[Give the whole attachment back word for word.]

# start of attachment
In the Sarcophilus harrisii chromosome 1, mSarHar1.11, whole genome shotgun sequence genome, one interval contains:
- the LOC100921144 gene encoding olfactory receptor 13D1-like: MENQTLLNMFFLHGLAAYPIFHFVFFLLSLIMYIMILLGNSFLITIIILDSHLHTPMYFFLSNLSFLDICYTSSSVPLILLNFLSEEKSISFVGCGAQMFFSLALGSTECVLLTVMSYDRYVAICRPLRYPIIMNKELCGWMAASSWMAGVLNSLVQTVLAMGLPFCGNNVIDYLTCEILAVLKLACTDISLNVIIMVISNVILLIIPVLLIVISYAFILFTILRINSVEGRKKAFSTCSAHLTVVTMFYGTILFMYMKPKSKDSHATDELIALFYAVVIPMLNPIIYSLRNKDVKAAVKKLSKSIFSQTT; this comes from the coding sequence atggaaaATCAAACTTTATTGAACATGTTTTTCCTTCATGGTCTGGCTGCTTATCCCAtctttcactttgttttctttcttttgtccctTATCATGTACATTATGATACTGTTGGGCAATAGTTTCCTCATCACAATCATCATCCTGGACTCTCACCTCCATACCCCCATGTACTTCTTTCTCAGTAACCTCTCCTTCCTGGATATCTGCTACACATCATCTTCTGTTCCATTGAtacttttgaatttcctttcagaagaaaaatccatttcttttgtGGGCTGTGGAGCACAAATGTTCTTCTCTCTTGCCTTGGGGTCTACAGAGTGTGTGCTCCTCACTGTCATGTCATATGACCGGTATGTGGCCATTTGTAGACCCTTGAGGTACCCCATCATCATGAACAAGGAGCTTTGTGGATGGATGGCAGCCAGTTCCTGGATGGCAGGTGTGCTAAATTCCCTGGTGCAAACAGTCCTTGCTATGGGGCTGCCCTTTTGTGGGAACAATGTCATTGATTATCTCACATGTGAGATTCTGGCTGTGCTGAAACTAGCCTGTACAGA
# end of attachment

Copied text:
In the Sarcophilus harrisii chromosome 1, mSarHar1.11, whole genome shotgun sequence genome, one interval contains:
- the LOC100921144 gene encoding olfactory receptor 13D1-like: MENQTLLNMFFLHGLAAYPIFHFVFFLLSLIMYIMILLGNSFLITIIILDSHLHTPMYFFLSNLSFLDICYTSSSVPLILLNFLSEEKSISFVGCGAQMFFSLALGSTECVLLTVMSYDRYVAICRPLRYPIIMNKELCGWMAASSWMAGVLNSLVQTVLAMGLPFCGNNVIDYLTCEILAVLKLACTDISLNVIIMVISNVILLIIPVLLIVISYAFILFTILRINSVEGRKKAFSTCSAHLTVVTMFYGTILFMYMKPKSKDSHATDELIALFYAVVIPMLNPIIYSLRNKDVKAAVKKLSKSIFSQTT; this comes from the coding sequence atggaaaATCAAACTTTATTGAACATGTTTTTCCTTCATGGTCTGGCTGCTTATCCCAtctttcactttgttttctttcttttgtccctTATCATGTACATTATGATACTGTTGGGCAATAGTTTCCTCATCACAATCATCATCCTGGACTCTCACCTCCATACCCCCATGTACTTCTTTCTCAGTAACCTCTCCTTCCTGGATATCTGCTACACATCATCTTCTGTTCCATTGAtacttttgaatttcctttcagaagaaaaatccatttcttttgtGGGCTGTGGAGCACAAATGTTCTTCTCTCTTGCCTTGGGGTCTACAGAGTGTGTGCTCCTCACTGTCATGTCATATGACCGGTATGTGGCCATTTGTAGACCCTTGAGGTACCCCATCATCATGAACAAGGAGCTTTGTGGATGGATGGCAGCCAGTTCCTGGATGGCAGGTGTGCTAAATTCCCTGGTGCAAACAGTCCTTGCTATGGGGCTGCCCTTTTGTGGGAACAATGTCATTGATTATCTCACATGTGAGATTCTGGCTGTGCTGAAACTAGCCTGTACAGA